Billy Graham video leads to 30 professing in faith: Including family of deceased LU football player

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Published On November 20, 2013
By Ben Hawkins

JEFFERSON CITY – One day after Lincoln University’s (LU) football team defeated Oklahoma’s Northeastern State University, 42-33, some team members scored a greater win when they professed faith in Christ after watching My Hope America with Billy Graham here during a service at Calvary Baptist Church. During the Nov. 10 service, 30 people surrendered their lives to Christ, including seven family members of deceased LU football player Gabriel Soto.

Additionally, during this service, 14 other people rededicated their lives to Christ, eight people expressed interest in finding a church family and four others wanted to speak with a pastor. During a previous showing of My Hope America with Billy Graham at the Baptist Student Union at LU, seven people responded positively to the gospel.

“This didn’t happen overnight,” Calvin Brown, Director of Missions for the Concord Baptist Association, said. Baptist Student University director and LU campus pastor David Phelps added that, although My Hope America with Billy Graham “was the sickle for the harvesting” of souls, Baptists throughout Jefferson City have consistently supported and ministered to the LU campus and football team. Phelps also serves as team chaplain.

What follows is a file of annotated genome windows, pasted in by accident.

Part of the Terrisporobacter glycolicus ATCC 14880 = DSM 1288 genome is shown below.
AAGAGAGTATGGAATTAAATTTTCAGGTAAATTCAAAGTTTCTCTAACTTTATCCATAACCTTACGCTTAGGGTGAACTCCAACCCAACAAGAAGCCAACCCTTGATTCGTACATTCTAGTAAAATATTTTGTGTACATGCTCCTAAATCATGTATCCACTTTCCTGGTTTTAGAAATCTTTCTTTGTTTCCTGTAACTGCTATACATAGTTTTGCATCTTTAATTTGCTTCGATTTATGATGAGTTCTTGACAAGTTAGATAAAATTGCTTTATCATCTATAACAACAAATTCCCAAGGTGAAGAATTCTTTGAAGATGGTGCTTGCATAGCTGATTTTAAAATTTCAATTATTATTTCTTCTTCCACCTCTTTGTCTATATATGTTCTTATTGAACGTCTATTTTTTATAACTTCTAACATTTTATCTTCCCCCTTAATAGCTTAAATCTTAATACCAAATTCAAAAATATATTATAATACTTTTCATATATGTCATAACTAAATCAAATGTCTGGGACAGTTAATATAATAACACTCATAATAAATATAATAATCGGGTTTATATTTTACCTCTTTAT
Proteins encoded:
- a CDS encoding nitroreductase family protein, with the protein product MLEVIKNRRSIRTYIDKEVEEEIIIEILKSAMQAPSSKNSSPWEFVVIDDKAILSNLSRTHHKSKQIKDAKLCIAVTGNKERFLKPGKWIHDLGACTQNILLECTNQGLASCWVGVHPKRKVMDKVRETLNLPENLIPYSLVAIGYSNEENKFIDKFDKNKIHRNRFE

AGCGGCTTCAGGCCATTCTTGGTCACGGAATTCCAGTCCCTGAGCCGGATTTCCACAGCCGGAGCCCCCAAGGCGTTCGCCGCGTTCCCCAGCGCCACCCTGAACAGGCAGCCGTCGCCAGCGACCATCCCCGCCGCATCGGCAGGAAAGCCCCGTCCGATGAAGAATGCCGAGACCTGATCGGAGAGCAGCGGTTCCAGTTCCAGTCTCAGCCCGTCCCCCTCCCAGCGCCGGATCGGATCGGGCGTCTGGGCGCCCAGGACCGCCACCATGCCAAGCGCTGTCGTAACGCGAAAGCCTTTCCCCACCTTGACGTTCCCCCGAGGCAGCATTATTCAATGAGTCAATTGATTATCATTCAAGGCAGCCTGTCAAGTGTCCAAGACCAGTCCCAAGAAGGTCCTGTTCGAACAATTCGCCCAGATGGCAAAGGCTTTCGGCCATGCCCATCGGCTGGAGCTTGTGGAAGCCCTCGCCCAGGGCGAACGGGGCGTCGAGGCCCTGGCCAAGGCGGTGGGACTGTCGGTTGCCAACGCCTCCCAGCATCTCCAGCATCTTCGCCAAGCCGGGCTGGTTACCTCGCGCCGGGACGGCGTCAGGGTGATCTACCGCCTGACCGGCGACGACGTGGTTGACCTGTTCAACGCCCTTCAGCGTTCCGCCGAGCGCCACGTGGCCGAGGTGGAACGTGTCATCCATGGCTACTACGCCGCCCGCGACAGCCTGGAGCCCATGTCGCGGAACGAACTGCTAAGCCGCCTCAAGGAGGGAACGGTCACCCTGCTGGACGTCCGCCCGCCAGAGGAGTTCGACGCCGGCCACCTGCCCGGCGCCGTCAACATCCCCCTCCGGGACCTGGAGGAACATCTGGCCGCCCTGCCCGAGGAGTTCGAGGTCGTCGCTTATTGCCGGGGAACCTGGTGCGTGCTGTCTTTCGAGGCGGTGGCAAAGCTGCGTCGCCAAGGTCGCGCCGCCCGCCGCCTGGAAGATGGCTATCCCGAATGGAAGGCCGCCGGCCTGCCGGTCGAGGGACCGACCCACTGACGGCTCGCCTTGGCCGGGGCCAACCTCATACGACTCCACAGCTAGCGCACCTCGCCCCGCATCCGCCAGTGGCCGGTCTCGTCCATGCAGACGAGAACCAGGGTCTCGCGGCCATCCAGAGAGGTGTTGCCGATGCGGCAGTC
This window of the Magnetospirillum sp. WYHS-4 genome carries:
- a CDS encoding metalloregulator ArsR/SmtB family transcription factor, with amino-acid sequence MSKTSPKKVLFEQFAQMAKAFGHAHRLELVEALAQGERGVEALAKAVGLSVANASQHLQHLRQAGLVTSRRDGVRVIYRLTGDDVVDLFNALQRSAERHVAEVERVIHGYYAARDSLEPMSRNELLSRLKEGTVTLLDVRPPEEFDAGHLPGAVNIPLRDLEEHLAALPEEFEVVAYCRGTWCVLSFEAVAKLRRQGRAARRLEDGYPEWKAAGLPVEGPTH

“Being a football team chaplain, you’re basically a pastor. So you’re there for the good, the bad and the ugly,” Phelps said, explaining that freshman football player Gabriel Soto, 21, was killed last May after being hit by stray gunfire during a drive-by shooting that occurred near his home in Los Angeles, Calif.

As a result of this tragedy, Baptists in the area pulled together to minister to students and staff at LU. On Aug. 14, Phelps and Jon Nelson, assistant pastor at Jefferson City’s Concord Baptist Church, comforted family, friends and teammates during a memorial service for Soto. Head football coach Mike Jones has brought his entire team to special Sunday morning worship services at Concord at the beginning of each of the last two seasons.

“Jon Nelson did a wonderful job and delivered a very good message that was quite Christocentric and gospel oriented,” Phelps said. “As I listened, … I sensed that this was a sowing of seed and that God could bring something good out of this tragedy.”

Phelps had the opportunity once again to minister to Soto’s family when LU invited them to Jefferson City during the first week of November. He shared with them how Christ Jesus also grieved the loss of a loved one, Lazarus. But, afterward, Christ raised Lazarus from the grave and showed that “death is not the final answer. He has overcome death.” Then, Phelps invited them to the special service at Calvary Baptist Church, followed by a dinner for visitors from LU, where some of them surrendered their lives to Christ.

The Nov. 10 service at Calvary Baptist “was very powerful,” Pastor Kevin Kohler said. He expressed his excitement that the church has a connection to LU through Phelps, who is a member at Calvary.

“It is extraordinary that we have that kind of commitment,” Kohler said. He added that his church will partner with Phelps, Brown and others from the Concord Baptist Association to follow up with those who made decisions for the gospel after watching My Hope America with Billy Graham.

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Ben Hawkins

Associate Editor at The Pathway
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